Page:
Experts: SECURE Act limits stretch retirement funds
CHRISTIANA – A panel of financial experts hosted by the Delaware Small Business Development Center advised investors Tuesday to double-check their retirement accounts due to changing federal regulations on beneficiaries.
While the Setting Every Community Up for Retirement Enhancement (SECURE) Act, passed by Congress on Dec. 20, 2019, expands retirement investing opportunities and pushes back the required minimum distribution age, it also places new deadlines on beneficiaries.
Speaking at the SBDC event sponsored by Delaware Business Times at the Christiana Hilton on March 3 were Kathleen Stewart, family wealth strategist and senior director at BNY Mellon Wealth Management; James Selsor Jr., partner at Gunnip & Co. accounting firm; and Matthew D’Emelio, partner at McCollon, D’Emelio, Smith, Uebler LLC law firm.
“This [law] has kind of turned planning upside down,” Stewart told attendees.
The SECURE Act was written by Congress to limit wealthy investors ability to treat retirement plans like lifelong investment accounts for next generations, while also try to convince employers and employees to invest more into their own retirements – especially as federal deficit spending risks the nation’s Social Security Trust Fund for future generations.
Among the most discussed parts of the law for financial planners is the new limits on beneficiaries for retirement accounts beginning in 2020. While spouses, minor children, the disabled and the chronically ill are not affected, all other beneficiaries — namely adult children and grandchildren — will now have to draw down the entire retirement account within 10 years. Failure to distribute all assets from an account would result in a 50% penalty. Non-human beneficiaries, such as charities, still operate under a five-year window.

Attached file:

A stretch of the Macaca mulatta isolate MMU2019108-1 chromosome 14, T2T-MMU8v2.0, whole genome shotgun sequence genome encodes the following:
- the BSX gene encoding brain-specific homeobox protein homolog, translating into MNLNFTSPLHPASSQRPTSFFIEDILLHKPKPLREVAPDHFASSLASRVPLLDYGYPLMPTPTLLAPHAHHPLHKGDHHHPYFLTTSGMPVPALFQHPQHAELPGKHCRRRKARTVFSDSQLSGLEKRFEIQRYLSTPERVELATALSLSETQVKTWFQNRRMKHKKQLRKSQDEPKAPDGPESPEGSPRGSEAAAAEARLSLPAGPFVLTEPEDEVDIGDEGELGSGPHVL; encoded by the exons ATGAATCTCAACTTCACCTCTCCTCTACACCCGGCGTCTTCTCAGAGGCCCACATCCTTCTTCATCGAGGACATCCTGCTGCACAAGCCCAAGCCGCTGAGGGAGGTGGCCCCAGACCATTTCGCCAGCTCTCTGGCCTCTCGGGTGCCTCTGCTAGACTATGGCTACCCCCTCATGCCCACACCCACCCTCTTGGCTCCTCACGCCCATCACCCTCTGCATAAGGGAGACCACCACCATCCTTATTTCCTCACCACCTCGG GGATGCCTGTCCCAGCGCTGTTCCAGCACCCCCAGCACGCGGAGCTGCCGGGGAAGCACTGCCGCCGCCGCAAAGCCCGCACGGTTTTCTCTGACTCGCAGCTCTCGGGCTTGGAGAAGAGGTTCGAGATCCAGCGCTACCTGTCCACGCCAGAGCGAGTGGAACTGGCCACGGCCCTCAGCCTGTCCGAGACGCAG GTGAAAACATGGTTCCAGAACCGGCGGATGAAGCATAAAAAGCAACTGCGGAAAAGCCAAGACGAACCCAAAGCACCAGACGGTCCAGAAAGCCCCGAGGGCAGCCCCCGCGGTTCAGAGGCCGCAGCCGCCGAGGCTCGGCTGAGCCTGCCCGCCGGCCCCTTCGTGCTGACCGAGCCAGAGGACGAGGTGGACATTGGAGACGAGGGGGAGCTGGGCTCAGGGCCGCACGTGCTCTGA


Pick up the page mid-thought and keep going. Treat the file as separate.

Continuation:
Stewart and Selsor noted that Roth Individual Retirement Account (IRA) conversions may increase in reaction to the law, as beneficiaries under a 10-year window seek to convert funds to the tax-free investment tool before tax rates potentially rise with looming financial and political challenges.
While investors should be careful about some of the new regulations put into place, Stewart explained that the SECURE Act does offer several advantages to employees and employers alike.
It increases investment opportunity by allowing multiple employer retirement plans to be created between employers that don’t share a common industry, essentially allowing for the coalescing of more small businesses to plans to share administrative cost. That provision begins in 2021.
The law also allows part-time employees who work at least 500 hours per year for a minimum of three consecutive years to participate in employer plans starting in 2024. In addition, Stewart noted that the plan increases the age at which required minimum distributions of retirement accounts occur from 70½ to 72, allowing for longer pre-tax investment.
The federal law also added new provisions allowing for a maximum $5,000, penalty-free distribution from a retirement account following the birth of a child or an adoption and expanded tax-free education expenses to apprenticeship programs for 529 savings accounts.
For employers, the SECURE Act established a higher tax credit of $250 per non-highly compensated employee for employers that establish a new retirement plan. That credit has a $5,000 maximum but is good for three years after establishing the plan. Similarly, small employers that add an automatic contribution mechanism to their plan can claim a $500 annual tax credit for three years.
By Jacob Owens